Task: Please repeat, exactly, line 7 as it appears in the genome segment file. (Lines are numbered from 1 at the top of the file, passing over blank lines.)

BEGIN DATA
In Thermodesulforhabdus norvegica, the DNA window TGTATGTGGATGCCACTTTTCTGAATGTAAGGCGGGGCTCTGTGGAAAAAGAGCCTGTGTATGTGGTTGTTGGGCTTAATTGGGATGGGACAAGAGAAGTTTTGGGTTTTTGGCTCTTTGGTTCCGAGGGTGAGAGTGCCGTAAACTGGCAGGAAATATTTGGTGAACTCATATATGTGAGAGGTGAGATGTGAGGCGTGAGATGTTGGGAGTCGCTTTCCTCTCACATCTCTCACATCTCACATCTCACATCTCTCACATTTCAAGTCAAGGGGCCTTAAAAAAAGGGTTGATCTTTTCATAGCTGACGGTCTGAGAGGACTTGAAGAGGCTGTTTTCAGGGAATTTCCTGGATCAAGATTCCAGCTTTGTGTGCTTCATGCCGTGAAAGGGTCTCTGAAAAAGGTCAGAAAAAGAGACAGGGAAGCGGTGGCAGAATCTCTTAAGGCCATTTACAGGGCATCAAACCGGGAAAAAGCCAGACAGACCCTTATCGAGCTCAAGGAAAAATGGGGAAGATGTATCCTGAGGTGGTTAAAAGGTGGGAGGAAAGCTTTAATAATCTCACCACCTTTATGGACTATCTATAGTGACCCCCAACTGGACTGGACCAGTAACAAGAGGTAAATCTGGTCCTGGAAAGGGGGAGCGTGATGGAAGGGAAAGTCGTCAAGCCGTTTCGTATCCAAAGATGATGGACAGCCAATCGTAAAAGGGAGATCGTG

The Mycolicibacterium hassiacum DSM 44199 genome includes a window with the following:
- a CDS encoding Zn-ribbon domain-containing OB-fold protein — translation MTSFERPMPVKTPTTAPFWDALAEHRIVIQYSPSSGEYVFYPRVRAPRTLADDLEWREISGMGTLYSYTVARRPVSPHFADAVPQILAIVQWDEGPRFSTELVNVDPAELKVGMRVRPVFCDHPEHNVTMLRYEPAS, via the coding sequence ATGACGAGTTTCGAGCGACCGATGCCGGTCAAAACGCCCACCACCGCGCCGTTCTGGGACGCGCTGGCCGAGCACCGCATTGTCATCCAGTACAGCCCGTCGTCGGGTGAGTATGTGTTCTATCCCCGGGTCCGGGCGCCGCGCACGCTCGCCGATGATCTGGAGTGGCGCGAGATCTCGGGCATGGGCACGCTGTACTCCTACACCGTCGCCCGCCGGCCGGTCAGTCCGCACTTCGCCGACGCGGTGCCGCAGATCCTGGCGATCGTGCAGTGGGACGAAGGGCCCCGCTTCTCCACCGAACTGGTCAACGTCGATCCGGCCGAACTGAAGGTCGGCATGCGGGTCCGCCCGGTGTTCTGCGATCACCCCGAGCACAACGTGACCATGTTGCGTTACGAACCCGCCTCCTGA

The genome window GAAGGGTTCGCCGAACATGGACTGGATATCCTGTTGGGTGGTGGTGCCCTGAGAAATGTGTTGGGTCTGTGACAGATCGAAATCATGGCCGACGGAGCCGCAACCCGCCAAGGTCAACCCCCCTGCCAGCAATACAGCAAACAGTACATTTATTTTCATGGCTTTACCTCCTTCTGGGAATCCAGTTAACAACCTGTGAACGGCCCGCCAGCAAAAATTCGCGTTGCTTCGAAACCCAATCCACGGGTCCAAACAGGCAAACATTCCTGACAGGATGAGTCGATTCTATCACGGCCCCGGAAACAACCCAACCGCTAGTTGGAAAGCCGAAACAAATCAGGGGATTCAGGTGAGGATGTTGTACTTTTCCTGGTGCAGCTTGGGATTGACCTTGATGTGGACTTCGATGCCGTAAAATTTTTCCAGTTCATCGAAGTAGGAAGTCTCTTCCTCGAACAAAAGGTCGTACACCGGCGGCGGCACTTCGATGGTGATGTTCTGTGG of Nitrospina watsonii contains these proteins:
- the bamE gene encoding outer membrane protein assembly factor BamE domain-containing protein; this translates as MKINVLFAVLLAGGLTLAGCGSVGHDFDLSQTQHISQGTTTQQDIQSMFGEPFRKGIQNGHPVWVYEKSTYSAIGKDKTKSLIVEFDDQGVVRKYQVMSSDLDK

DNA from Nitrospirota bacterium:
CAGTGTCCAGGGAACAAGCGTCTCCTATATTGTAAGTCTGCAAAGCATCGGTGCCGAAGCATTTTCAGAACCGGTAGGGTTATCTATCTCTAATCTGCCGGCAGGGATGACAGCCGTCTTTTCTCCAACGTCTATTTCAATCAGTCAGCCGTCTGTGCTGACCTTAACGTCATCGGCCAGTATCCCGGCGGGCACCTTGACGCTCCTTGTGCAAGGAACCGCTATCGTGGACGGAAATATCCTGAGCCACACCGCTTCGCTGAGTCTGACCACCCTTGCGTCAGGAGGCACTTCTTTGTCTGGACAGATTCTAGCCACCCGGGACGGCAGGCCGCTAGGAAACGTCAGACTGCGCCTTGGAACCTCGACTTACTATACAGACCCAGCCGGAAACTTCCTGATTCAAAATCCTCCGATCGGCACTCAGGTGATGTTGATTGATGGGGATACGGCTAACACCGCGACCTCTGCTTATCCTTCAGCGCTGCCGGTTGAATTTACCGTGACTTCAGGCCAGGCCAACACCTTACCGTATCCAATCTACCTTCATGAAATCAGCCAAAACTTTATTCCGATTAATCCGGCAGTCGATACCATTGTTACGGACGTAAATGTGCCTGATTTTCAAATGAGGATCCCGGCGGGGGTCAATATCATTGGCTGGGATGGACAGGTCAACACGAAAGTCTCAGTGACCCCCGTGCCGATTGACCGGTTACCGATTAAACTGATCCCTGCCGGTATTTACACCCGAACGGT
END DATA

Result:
CAGTGTCCAGGGAACAAGCGTCTCCTATATTGTAAGTCTGCAAAGCATCGGTGCCGAAGCATTTTCAGAACCGGTAGGGTTATCTATCTCTAATCTGCCGGCAGGGATGACAGCCGTCTTTTCTCCAACGTCTATTTCAATCAGTCAGCCGTCTGTGCTGACCTTAACGTCATCGGCCAGTATCCCGGCGGGCACCTTGACGCTCCTTGTGCAAGGAACCGCTATCGTGGACGGAAATATCCTGAGCCACACCGCTTCGCTGAGTCTGACCACCCTTGCGTCAGGAGGCACTTCTTTGTCTGGACAGATTCTAGCCACCCGGGACGGCAGGCCGCTAGGAAACGTCAGACTGCGCCTTGGAACCTCGACTTACTATACAGACCCAGCCGGAAACTTCCTGATTCAAAATCCTCCGATCGGCACTCAGGTGATGTTGATTGATGGGGATACGGCTAACACCGCGACCTCTGCTTATCCTTCAGCGCTGCCGGTTGAATTTACCGTGACTTCAGGCCAGGCCAACACCTTACCGTATCCAATCTACCTTCATGAAATCAGCCAAAACTTTATTCCGATTAATCCGGCAGTCGATACCATTGTTACGGACGTAAATGTGCCTGATTTTCAAATGAGGATCCCGGCGGGGGTCAATATCATTGGCTGGGATGGACAGGTCAACACGAAAGTCTCAGTGACCCCCGTGCCGATTGACCGGTTACCGATTAAACTGATCCCTGCCGGTATTTACACCCGAACGGT